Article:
In other words, if we can prove that the other driver was texting, and that their texting contributed to or caused the accident, then the insurance company will be much more likely to accept liability.

Collecting Evidence 

However – proving that the other driver was texting, and that their texting contributed to the accident, is difficult.

There are a couple steps you should take following any accident to improve your chances later.

  1. Call the police: Always call the police after an accident. For one thing, if you weren’t at fault, a police report will help strengthen your case. If you are lucky, though, the police may cite the other driver for texting while driving. If they do not challenge the ticket, this will make it difficult for the other driver’s insurance company to reject liability. If you saw the other driver texting, let the responding officer know, and he or she may investigate. 
  1. Photograph the scene: Take photos of both vehicles, as well as the surrounding area. This can be very helpful later if you can find evidence that the driver should have seen something, but did not. For instance, if the other driver blew through a stop sign, skid marks may indicate where the driver attempted to stop. This may help prove the driver was distracted, because they missed something a non-distracted driver would have seen. 
  1. Flag down witnesses: If any witnesses saw the other driver texting, and are willing to testify, that will improve your ability to prove your claims.
  1. Tell your insurance company: Tell your insurance company if you suspect the other driver was texting. Your insurance company has an interest in proving that you were not at fault, and the more evidence you give them, the better.
  1. Do not talk to the other insurance company directly: Seek legal help before talking to the other driver’s insurance company. You are not paying them premiums and they do not have a duty to treat you fairly. They may attempt to get you to admit liability, or sign medical authorizations or other waivers. Always speak to an attorney before saying anything!

What Happens if We Win?

If we can prove that the other driver was at fault, we will attempt to negotiate a settlement that offers funds for the following:

  1. Emotional distress and/or pain and suffering
  2. Compensation for your medical bills, including physical therapy or other extended treatment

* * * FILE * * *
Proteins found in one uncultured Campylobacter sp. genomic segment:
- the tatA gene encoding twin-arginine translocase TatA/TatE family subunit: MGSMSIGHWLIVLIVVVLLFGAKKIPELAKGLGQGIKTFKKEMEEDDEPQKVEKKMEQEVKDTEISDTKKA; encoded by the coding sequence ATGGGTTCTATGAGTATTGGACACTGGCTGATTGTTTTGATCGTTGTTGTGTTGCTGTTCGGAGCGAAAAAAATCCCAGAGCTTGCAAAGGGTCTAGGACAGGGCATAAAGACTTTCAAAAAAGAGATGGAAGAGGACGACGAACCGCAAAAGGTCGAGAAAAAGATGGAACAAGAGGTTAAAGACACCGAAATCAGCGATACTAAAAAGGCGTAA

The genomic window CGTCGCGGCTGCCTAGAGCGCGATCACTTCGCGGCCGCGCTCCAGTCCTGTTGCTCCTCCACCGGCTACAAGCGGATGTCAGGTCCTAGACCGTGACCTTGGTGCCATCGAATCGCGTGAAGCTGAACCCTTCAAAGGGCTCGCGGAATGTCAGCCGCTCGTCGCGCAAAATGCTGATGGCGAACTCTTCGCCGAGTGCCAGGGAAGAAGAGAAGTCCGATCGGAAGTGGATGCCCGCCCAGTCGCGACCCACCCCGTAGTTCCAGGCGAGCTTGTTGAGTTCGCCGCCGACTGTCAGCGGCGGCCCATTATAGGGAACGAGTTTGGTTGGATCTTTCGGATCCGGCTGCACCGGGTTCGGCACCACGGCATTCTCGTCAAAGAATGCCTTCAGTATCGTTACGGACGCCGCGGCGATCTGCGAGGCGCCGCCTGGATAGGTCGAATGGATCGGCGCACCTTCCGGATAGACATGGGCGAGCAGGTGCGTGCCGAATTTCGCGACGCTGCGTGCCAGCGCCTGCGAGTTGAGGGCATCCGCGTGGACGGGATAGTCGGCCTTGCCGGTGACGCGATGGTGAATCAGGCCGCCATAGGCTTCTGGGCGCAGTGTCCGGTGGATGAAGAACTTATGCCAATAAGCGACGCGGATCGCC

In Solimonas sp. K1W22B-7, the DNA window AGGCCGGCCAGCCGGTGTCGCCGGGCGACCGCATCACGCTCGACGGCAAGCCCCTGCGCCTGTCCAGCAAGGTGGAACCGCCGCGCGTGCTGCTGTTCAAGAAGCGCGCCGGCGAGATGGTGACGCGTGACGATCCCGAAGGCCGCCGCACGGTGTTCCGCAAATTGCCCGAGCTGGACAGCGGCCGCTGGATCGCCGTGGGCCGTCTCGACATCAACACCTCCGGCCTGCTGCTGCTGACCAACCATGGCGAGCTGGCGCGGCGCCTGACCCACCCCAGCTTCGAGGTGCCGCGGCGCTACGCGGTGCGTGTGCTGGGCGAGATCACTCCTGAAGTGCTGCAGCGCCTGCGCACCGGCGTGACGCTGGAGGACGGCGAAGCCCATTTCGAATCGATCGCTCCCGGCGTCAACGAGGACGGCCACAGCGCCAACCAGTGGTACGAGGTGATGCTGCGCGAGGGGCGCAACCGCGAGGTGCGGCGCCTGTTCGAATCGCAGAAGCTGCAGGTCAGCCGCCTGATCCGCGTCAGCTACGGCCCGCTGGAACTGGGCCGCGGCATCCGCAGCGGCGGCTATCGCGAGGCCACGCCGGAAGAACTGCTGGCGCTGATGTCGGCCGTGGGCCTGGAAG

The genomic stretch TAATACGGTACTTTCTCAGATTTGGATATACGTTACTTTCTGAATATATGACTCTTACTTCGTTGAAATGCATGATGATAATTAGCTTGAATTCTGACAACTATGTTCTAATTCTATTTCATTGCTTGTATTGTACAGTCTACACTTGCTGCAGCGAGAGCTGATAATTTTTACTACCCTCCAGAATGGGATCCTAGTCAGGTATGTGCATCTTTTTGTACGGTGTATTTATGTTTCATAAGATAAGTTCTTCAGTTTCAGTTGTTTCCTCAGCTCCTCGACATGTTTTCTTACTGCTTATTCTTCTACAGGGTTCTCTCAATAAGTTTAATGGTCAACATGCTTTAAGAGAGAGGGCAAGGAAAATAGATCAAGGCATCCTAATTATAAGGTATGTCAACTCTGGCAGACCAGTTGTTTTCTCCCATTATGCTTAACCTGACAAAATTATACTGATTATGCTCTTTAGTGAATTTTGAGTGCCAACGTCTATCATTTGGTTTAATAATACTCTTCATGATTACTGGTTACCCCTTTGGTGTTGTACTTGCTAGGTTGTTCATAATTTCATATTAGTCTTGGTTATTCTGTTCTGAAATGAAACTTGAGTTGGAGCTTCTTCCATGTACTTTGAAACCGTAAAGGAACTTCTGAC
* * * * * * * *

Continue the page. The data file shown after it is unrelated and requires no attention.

3. Necessary repairs to your vehicle, up to and including a replacement for a totaled vehicle
  4. Compensation for diminished value if your vehicle is worth substantially less following the accident, even after it is repaired

Please contact us if you were injured in an accident by a distracted driver. We can provide a free consultation and determine whether you have a strong case. We can also work with the insurance company, and make sure you are treated fairly and receive the compensation you deserve.



Dog Bite Lawsuits – Do I have a Claim?

If you’ve been bitten or attacked by a dog, you may be wondering if you have a legal claim against the dog’s owner. The answer is yes in many cases, but every case is different. A personal injury attorney with experience prosecuting dog bite lawsuits is best equipped to evaluate a potential claim.

Why Sue over a Dog Bite?

According to the Centers for Disease Control, more than 4.5 million people are bitten by dogs each year. Of those, about 885,000 will require medical treatment.

The injuries from an attack can be severe, sometimes requiring reconstructive surgery to repair damaged tissue or casts to mend broken bones.

After the initial phase of treatment, patients may require additional therapy, including chiropractic treatment or physical therapy to restore lost mobility, flexibility or strength.

The costs for this treatment can be expensive and take months or longer to complete. Some of our clients choose legal action because it can help recover the costs of their medical treatment after an attack.

But a dog attack also often causes severe psychological anguish for the victim. An attack is an extremely traumatic experience, and we are often able to recover funds from the dog owner to compensate for the mental pain and suffering experienced by the victim.

What Does the Law Say? 

In Washington State, the most important law is RCW 16.08.040, which says:

“The owner of any dog which shall bite any person while such person is in or on a public place or lawfully in or on a private place including the property of the owner of such dog, shall be liable for such damages as may be suffered by the person bitten, regardless of the former viciousness of such dog or the owner’s knowledge of such viciousness.”

This law makes clear that dog owners are responsible for controlling their dogs in public spaces as well as private property, including their own. However, the person who is bitten must be on the property legally and not trespassing. The law also makes an exception for police dogs engaged in lawful activity.

Most importantly, the law does not require us to absolutely prove that the dog owner was negligent. Even if a dog had no history of biting or aggressive behavior, the owner is still responsible for the damage it causes.

RCW 16.08.040 gives us one argument to establish that the dog owner is liable for damages caused by his or her dog. However, there are two other general legal concepts that apply as well, giving us three total avenues to seek restitution in a dog bite case.

First, depending on the case, we may be able to argue the owner is liable under the theory of common law negligence. Under this theory, we argue using the facts of the case that the owner failed to take reasonable precautions to prevent the attack. The legal standard to establish negligence is what a reasonable person examining the total situation would have done. In other words, to prove common law negligence we have to prove that a reasonable person would have looked at the past aggressive behavior of the dog and other factors, and taken better precautions to prevent the attack.